About 20 miles into it I got another surprise: one of the best triathletes in my area I know (he actually lives one neighborhood over from me), Bryan Rivera. Bryan won the first triathlon I ever competed in, the 2015 Nation’s Triathlon, and I have still yet to beat him at anything shorter than a half Iron. He is a very strong swimmer, and I didn’t expect to see him until the run course. Seeing him that early was my first really substantial indicator that I was off to a great start relative to the top competitors.
With the extra shot of confidence I continued on, still pushing against the same few people. I would power by them on the climbs, my slender runner’s body having much less difficulty fighting gravity, only to have them shoot past me on the descents. As we came around and started our 2nd lap, someone yelled at one of them behind me that he was in 5th place. “5th what?”, I thought. Amateur, age group? The rest of the field had started getting substantially more sparse, and overall amateur is what my sights were set on for this race, so I defaulted to thinking that. I was still putting out great power at that point (thanks butt daggers for the slow start?) and I set my sights ahead looking for those 3 remaining people.
We turned back onto the highway and I stole a quick glance behind me. I had finally broken away. Then, I got my first look back down the long, open road. It was one of the most wonderful things I have ever experienced in a triathlon. There was no one. To my left, a constant stream of people on their 1st lap whizzed by. In front of me, nothing. For miles and miles. I felt entirely in control, like I was out in front and for once everyone else was trying to catch up. The added bonus is that this truly was my favorite bike course I’ve done.
I savored it for a few miles, churning along like a training ride. Eventually, though, I remembered: there were still at least 3 people somewhere out in front of me. My view again became fixated on the horizon, looking for any sign of them. Eventually, people started coming in sight one by one. But it did little to help me determine my progress. At that point they could just as easily be pros as the people I was looking for.
By the end of the bike I felt I had passed at least 3 amateurs, and I was feeling good. I came in in 4:50 and ran into transition (Strava link). As I went in I asked a few people how many amateurs had come in so far, but the best anyone could tell me was “I’m not sure, no more than a few.”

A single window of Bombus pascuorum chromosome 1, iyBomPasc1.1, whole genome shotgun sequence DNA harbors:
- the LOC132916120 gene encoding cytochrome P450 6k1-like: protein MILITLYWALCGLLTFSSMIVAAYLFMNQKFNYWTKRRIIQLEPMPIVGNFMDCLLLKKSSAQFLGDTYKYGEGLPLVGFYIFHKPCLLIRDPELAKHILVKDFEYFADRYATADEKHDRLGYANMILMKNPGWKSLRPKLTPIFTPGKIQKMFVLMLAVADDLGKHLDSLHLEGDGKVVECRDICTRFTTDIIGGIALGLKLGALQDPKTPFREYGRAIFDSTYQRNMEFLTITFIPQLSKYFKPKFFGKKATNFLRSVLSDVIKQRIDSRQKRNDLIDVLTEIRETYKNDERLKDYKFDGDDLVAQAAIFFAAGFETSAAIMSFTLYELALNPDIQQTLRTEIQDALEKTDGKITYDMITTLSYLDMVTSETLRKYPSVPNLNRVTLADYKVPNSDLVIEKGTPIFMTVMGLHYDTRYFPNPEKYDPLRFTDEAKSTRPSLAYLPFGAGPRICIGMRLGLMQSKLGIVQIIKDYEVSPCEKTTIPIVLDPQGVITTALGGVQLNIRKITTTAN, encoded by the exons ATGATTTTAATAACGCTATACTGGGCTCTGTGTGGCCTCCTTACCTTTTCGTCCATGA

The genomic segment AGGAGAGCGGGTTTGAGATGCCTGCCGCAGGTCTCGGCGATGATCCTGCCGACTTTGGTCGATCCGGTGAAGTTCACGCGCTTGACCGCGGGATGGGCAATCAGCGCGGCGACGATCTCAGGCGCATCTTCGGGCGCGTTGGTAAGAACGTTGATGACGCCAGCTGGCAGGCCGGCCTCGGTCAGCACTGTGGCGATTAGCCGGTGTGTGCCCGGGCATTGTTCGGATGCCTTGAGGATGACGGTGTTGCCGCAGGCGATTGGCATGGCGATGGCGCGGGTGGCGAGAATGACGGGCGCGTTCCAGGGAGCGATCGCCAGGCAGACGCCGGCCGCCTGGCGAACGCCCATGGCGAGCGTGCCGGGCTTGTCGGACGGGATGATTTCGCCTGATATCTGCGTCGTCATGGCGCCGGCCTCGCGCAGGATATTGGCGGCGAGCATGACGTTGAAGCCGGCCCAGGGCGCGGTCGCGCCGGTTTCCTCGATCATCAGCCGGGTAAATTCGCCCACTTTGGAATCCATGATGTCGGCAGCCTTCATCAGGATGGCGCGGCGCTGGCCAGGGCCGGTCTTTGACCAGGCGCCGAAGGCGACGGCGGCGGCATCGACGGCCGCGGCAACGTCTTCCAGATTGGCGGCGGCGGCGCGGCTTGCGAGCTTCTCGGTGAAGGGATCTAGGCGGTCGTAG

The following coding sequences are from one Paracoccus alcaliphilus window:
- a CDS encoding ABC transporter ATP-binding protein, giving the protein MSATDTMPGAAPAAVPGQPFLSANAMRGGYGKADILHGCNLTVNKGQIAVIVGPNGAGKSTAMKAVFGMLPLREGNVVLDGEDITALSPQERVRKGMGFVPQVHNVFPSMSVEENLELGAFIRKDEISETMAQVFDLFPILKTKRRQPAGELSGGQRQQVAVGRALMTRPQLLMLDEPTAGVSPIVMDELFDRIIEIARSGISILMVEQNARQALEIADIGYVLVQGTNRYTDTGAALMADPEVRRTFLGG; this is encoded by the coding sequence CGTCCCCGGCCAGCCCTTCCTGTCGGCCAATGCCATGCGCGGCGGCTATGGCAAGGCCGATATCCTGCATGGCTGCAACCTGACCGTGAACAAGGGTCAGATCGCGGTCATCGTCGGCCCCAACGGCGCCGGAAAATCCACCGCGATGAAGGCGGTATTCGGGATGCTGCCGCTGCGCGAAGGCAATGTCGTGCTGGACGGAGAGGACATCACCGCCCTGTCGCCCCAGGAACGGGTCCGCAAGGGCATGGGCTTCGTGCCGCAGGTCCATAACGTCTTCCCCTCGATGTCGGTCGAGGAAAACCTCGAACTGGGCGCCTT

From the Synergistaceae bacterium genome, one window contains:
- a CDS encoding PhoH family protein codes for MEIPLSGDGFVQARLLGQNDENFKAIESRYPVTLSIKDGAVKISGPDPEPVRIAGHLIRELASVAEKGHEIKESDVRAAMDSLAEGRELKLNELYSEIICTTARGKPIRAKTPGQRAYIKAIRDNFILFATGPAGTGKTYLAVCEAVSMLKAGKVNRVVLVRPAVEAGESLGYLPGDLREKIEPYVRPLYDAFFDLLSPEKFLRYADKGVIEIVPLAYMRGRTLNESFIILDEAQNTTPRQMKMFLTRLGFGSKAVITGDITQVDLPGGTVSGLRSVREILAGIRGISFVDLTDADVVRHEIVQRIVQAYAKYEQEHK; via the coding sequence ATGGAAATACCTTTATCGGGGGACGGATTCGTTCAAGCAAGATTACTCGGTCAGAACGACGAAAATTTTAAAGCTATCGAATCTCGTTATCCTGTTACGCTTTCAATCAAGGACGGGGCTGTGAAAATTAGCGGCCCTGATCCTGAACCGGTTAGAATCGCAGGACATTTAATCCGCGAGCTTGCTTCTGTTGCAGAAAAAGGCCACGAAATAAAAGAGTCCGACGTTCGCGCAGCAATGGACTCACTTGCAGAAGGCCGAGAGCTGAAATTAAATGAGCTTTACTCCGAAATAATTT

I again came out of transition with a different mindset than I’ve ever had before. I was not thinking about how much ground I would have to gain, but about what I needed to do to close this out. Then, someone told me I was in 3rd, and 1st was 4 minutes ahead of me. I soared with confidence. There are very few people in amateur triathlon that I don’t like my chances against if I start the run within 4 minutes of them.
It wasn’t long before I caught 2 people. Was that it? Was I in the lead? Could I just enjoy the rest of this and go into disaster prevention mode? I headed out towards the turn around of the first lap (probably my favorite run course I’ve done as well), and when I was still over 2 miles away from it I saw the most surprising thing yet in a race full of surprises: someone with a non-pro bib number headed back the other direction. Wait, what? That means they must be what? Half an hour ahead of me? Haha no, no that’s not possible. I’ve been racing too well. There must have been a mistake with his bib number, or maybe he missed part of the course. Maybe he’s part of a relay team? At that point all I could do was shrug it off: if there was a mistake it was nothing to worry about, and if he really was that good there was absolutely nothing I could do (so again, nothing to worry about).
Close to the turn around two more amateurs went by in the other direction. Ok, I guess the person after T2 meant that I was 3rd in my age group. That’s alright. I’m going to have to run smart and run hard, but they were both within striking distance. I was moving along at about a 6:45 clip, and decided that the plan was still valid – that was about the right pace to catch them without putting myself at too much risk.